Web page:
The biggest benefit of Stroman's extended stint in the minor leagues is the amount of time that has been put into his development as a starting pitcher. When Stroman was drafted, the initial belief was that he would be best served as a reliever and had the potential to become a future closer.
One reason behind that scouting report was that Stroman is just 5-foot-9 and there were questions about his overall durability. That's a stereotype the New York native has been battling his entire playing career, and so far he has proven the skeptics wrong at every turn. (Gregor Chisholm - MLB.com - 1/10/14)
March 6, 2014: Stroman has always been a fiery and animated pitcher.
"I'm very critical of myself; that's the way I've been my whole life," Stroman said. "I expect nothing but the best out of me. I'm my harshest critic; that's how I've always been, and that's how I always will be. I definitely have some work to do, but I know that I'll get there."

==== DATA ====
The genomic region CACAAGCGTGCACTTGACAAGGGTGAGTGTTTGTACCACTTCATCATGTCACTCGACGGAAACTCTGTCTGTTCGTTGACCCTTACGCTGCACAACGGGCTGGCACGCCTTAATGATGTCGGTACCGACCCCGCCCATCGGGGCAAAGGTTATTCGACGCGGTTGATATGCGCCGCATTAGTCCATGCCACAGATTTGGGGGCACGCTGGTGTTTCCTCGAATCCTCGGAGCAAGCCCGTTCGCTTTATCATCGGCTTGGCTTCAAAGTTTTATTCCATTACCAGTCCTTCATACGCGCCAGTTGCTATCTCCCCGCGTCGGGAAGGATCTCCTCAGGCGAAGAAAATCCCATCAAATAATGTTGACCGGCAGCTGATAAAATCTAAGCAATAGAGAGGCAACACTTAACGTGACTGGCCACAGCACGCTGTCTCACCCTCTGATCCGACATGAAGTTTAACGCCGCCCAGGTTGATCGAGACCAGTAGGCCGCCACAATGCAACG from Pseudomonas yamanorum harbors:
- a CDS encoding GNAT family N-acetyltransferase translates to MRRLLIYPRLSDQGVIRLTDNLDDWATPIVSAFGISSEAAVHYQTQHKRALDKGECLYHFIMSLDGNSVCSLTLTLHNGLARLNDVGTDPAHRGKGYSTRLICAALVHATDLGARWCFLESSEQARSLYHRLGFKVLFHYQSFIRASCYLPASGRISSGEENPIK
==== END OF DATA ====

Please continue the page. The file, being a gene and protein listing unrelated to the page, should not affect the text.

It is certainly not a stretch to consider Stroman a perfectionist on the mound, but he is also not someone who is going to sit there and lament for days about where things went wrong. That is a good quality to have as a starting pitcher with another outing looming in the not-so-distant future.
"You have to have a short memory in this game," Stroman said. "I'm not going to dwell on each performance. I'm going to come to the park the next day, put a smile on my face, and I work hard and get after it again and get ready for my next start."
He may be small in stature, but there's no shortage of heart in Marcus Stroman. And that's what Blue Jays manager John Gibbons likes about his young pitcher. "He's good, and confident," said Gibbons. "Very productive for us."
At 5-foot-9, the knock on Stroman has been that he's too short to succeed. But that type of analysis has only fueled the fire that burns inside of him.
"It's something that I've faced my whole life, and I kind of enjoy it now," said Stroman. "I enjoy being small, because you're always doing things you're not supposed to do."
When he didn't make the Blue Jays' roster out of 2014 spring training, Stroman headed for the club's Triple-A affiliate, the Bisons. He burned through the competition in the early goings of this season. It appeared inevitable that the Medford, N.Y., native would eventually join the big club.